It will be interesting to see if the Board of Control for Cricket in India (BCCI) will use the 'racism' card again, and even more interesting to see if it will get away with it again. The five million dollar Champions League (Twenty20 tournament between the two top teams from India, England, Australia and South Africa) in September is unlikely to feature England since they have players from the ICL in all but three of their counties. Thanks to the Stanford millions, England may not be so fussed about missing out on the BCCI millions, and might even show some backbone by pulling out of the tournament.
India seem prepared for either a withdrawal or a head-on clash, and have Pakistan waiting in readiness to take England's place. Only three counties - Somerset, Essex and Middlesex - do not have ICL players in the domestic championship.
Theoretically, of course, it is Australia who are writing the rules of the tournament, but clearly it is India who are laying down the rules. It is quite possible that India might threaten to pull out if England are allowed in with their ICL players. Then Indian fans will have to appeal to the highest authorities - television and sponsors - if the tournament is to proceed. It will reveal who the Pied Piper is, who calls the tune, and who are the rats which follow the tune.
To deflect public attention from its own petulance and silly display of ego, the BCCI might then have to pull out the racism card, explaining to fans and sponsors that England are jeopardizing the tournament for reasons other than cricket. There are enough media experts to take up the cry - some of them beholden to the BCCI for their very existence. It is a ploy that has worked in the past, and probably will in future.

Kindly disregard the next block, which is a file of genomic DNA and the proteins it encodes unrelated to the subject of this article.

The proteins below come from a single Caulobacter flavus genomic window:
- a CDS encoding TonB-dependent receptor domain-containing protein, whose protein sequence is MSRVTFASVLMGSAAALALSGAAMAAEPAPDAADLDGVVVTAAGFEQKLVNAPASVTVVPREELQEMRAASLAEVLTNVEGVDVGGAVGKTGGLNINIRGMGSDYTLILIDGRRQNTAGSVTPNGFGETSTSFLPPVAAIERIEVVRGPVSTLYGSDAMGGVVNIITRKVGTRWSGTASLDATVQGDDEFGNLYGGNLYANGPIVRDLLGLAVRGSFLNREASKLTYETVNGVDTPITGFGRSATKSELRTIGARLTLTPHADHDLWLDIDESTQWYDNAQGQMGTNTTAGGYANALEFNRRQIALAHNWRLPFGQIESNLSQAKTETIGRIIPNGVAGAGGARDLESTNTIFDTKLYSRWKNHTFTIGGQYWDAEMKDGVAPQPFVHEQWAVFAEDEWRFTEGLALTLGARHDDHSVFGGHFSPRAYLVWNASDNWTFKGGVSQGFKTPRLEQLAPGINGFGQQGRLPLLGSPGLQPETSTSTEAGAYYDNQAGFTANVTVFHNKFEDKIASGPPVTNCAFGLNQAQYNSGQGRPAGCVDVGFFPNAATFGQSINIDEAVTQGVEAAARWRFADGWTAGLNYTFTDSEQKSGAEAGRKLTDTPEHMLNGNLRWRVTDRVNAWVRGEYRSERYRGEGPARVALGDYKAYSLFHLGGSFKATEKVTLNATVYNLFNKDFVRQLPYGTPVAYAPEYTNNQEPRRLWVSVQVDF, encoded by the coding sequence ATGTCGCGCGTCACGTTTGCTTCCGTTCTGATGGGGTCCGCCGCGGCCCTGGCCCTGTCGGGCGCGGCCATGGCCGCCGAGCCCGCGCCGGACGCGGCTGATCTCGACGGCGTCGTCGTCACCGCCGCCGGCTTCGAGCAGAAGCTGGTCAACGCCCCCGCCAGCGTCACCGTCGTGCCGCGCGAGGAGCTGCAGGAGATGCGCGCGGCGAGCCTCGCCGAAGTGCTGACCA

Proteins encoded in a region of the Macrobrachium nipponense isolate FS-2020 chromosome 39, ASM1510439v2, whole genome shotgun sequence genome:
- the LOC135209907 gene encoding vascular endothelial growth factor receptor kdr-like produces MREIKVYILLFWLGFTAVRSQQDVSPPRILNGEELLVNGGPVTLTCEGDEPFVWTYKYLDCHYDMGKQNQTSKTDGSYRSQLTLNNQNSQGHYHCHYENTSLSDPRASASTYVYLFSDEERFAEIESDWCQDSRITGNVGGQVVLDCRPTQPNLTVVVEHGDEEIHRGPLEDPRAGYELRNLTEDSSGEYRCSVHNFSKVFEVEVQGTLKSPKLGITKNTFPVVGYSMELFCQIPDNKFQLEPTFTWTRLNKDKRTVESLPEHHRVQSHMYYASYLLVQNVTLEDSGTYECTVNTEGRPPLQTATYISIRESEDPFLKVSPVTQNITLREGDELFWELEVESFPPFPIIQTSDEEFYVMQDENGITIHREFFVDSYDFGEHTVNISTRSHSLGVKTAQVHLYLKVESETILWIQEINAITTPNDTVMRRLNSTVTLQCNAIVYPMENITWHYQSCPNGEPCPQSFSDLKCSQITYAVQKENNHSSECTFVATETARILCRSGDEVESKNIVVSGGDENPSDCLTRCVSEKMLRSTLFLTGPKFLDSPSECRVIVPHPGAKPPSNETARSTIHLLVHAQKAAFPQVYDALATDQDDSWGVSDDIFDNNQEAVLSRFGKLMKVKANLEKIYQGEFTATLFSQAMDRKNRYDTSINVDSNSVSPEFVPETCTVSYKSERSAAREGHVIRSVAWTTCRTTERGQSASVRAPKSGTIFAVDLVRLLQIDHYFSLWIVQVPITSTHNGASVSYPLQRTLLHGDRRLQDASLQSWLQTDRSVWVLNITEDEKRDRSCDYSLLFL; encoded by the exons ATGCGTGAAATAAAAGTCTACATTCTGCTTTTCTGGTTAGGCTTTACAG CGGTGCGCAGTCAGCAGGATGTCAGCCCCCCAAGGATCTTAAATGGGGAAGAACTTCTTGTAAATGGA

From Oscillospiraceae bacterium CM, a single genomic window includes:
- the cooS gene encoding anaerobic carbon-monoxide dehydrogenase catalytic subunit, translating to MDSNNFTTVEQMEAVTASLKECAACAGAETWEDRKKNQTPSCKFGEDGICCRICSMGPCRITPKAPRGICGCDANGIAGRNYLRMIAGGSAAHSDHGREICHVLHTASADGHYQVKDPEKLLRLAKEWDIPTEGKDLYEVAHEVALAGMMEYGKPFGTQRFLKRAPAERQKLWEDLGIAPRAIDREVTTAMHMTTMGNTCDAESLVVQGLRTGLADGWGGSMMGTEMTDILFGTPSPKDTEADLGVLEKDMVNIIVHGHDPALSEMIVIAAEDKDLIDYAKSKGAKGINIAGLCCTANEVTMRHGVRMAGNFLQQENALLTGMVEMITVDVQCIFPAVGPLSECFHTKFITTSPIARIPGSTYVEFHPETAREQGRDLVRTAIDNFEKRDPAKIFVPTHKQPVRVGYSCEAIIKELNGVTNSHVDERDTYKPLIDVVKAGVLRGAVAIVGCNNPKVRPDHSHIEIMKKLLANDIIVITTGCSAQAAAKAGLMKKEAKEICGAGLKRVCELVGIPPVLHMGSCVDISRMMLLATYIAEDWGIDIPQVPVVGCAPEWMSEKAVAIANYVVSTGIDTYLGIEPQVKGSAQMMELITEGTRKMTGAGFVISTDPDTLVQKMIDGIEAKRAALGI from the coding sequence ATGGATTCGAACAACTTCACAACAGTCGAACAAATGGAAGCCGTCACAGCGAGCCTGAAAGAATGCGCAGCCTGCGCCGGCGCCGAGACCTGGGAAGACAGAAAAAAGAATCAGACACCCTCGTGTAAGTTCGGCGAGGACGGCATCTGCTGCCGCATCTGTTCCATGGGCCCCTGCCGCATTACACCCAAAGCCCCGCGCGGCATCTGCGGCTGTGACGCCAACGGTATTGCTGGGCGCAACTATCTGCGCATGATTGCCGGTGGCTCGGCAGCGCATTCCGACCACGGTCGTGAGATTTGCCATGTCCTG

When the treasurer of the BCCI announced that no ICL player should find a place in the England team, the President sounding like the politician he is issued the following clarification: "We can't interfere in the selection process. Teams can choose whom they want. But if they choose ICL players, they will not be allowed to compete." Subtle, very subtle.
Thus Pakistan, who weren't in the original calculation suddenly find themselves in a position to make some pocket money. But there is another angle - the Champions Trophy in that country, under threat of player withdrawals for security reasons. Leading Australian players have already begun making the usual noises. The International Cricket Council cannot afford a no-show. The Champions Trophy is a major tournament, leagues ahead of the Champions League. What if compromises are affected so there are no withdrawals, and the pay-off is a softening of the stand in the Champions League. Cricket makes such cynics of us!
Where does the ICC fit into all this? India could not bully England into banning the ICL players from their county championship because it would lead to legal wrangles and restraint of trade calls. If the ICC wants to save both the Champions Trophy and the Champions League, it has the authority to do so, but it has neither the will nor the backbone. Nor indeed the muscle power that has already made the Indian Board as despised as the English and the Australian when they were running the game.
England claimed a kind of moral authority those days; today India's authority is measured in dollars. No one wants to kill the golden goose or upset it in any way. But cricketing countries must remember that old saying and hang together lest they hand separately.